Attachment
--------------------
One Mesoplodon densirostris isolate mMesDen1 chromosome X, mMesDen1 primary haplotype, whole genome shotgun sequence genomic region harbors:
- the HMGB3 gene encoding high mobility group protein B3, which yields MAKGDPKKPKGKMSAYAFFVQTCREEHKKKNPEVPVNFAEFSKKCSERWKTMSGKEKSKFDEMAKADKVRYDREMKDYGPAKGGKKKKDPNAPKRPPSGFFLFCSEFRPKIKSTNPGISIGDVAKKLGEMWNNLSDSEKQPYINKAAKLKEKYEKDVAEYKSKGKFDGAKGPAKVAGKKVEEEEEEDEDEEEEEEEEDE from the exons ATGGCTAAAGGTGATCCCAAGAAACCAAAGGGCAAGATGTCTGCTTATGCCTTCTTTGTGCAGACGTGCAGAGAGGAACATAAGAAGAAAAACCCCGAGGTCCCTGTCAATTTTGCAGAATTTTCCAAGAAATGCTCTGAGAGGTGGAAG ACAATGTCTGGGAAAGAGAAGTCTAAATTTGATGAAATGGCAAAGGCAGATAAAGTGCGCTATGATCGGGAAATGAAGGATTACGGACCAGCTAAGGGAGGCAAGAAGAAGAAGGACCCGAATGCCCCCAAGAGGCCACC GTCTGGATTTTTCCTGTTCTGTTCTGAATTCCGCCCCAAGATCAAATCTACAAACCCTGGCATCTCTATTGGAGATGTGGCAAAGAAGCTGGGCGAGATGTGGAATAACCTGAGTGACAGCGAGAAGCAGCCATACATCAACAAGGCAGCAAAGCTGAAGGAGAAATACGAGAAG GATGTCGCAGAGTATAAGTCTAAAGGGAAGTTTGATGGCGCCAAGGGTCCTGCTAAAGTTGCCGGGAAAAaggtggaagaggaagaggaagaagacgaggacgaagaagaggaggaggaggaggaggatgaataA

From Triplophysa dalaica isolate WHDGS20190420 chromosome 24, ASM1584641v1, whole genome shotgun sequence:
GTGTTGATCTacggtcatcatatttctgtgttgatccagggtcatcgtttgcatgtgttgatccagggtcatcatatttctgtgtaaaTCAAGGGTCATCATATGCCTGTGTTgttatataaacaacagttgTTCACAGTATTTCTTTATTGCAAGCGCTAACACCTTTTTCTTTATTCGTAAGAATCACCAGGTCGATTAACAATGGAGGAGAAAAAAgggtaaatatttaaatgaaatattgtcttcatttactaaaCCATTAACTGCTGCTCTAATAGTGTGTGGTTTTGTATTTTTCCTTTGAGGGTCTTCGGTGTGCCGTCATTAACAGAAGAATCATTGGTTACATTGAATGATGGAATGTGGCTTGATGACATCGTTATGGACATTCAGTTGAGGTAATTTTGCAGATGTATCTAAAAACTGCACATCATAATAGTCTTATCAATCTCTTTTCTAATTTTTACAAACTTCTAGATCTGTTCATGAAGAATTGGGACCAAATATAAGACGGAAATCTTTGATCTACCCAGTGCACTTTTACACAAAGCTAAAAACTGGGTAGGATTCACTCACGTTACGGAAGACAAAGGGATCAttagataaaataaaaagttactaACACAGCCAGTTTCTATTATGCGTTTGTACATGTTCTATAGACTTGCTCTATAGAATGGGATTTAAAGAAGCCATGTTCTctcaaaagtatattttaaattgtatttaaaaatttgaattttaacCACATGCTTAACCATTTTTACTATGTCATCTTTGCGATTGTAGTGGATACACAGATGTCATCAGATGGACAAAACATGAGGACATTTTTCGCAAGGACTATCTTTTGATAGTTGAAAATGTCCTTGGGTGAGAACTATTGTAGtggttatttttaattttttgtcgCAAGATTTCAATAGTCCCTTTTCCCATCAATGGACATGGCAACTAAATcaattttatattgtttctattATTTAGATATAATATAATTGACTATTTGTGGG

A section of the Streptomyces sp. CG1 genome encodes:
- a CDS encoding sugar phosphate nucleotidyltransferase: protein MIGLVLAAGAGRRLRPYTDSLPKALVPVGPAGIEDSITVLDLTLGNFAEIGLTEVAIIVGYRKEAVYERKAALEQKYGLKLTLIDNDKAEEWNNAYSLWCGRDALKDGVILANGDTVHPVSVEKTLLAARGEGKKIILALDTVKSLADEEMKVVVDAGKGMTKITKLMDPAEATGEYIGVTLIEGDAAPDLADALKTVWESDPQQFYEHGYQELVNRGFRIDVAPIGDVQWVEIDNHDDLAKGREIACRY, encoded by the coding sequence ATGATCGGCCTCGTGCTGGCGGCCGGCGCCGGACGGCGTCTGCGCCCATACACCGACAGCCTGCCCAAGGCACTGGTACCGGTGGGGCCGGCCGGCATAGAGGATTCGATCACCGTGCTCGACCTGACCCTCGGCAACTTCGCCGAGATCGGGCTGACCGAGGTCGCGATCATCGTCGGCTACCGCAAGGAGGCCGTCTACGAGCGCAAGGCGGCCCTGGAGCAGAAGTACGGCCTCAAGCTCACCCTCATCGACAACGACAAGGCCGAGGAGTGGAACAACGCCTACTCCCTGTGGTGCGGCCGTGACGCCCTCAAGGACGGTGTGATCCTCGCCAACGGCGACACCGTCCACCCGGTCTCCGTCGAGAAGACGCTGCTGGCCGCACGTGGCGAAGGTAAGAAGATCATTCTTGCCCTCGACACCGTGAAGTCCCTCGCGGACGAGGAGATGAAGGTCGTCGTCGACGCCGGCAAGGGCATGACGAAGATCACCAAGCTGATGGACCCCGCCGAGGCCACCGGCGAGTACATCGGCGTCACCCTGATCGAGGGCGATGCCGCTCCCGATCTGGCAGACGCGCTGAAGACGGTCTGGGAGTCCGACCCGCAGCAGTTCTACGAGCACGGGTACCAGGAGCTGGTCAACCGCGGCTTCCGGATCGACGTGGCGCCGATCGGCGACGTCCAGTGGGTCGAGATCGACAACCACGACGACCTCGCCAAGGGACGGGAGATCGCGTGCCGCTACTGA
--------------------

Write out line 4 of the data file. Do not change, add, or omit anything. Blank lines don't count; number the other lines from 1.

GTGTTGATCTacggtcatcatatttctgtgttgatccagggtcatcgtttgcatgtgttgatccagggtcatcatatttctgtgtaaaTCAAGGGTCATCATATGCCTGTGTTgttatataaacaacagttgTTCACAGTATTTCTTTATTGCAAGCGCTAACACCTTTTTCTTTATTCGTAAGAATCACCAGGTCGATTAACAATGGAGGAGAAAAAAgggtaaatatttaaatgaaatattgtcttcatttactaaaCCATTAACTGCTGCTCTAATAGTGTGTGGTTTTGTATTTTTCCTTTGAGGGTCTTCGGTGTGCCGTCATTAACAGAAGAATCATTGGTTACATTGAATGATGGAATGTGGCTTGATGACATCGTTATGGACATTCAGTTGAGGTAATTTTGCAGATGTATCTAAAAACTGCACATCATAATAGTCTTATCAATCTCTTTTCTAATTTTTACAAACTTCTAGATCTGTTCATGAAGAATTGGGACCAAATATAAGACGGAAATCTTTGATCTACCCAGTGCACTTTTACACAAAGCTAAAAACTGGGTAGGATTCACTCACGTTACGGAAGACAAAGGGATCAttagataaaataaaaagttactaACACAGCCAGTTTCTATTATGCGTTTGTACATGTTCTATAGACTTGCTCTATAGAATGGGATTTAAAGAAGCCATGTTCTctcaaaagtatattttaaattgtatttaaaaatttgaattttaacCACATGCTTAACCATTTTTACTATGTCATCTTTGCGATTGTAGTGGATACACAGATGTCATCAGATGGACAAAACATGAGGACATTTTTCGCAAGGACTATCTTTTGATAGTTGAAAATGTCCTTGGGTGAGAACTATTGTAGtggttatttttaattttttgtcgCAAGATTTCAATAGTCCCTTTTCCCATCAATGGACATGGCAACTAAATcaattttatattgtttctattATTTAGATATAATATAATTGACTATTTGTGGG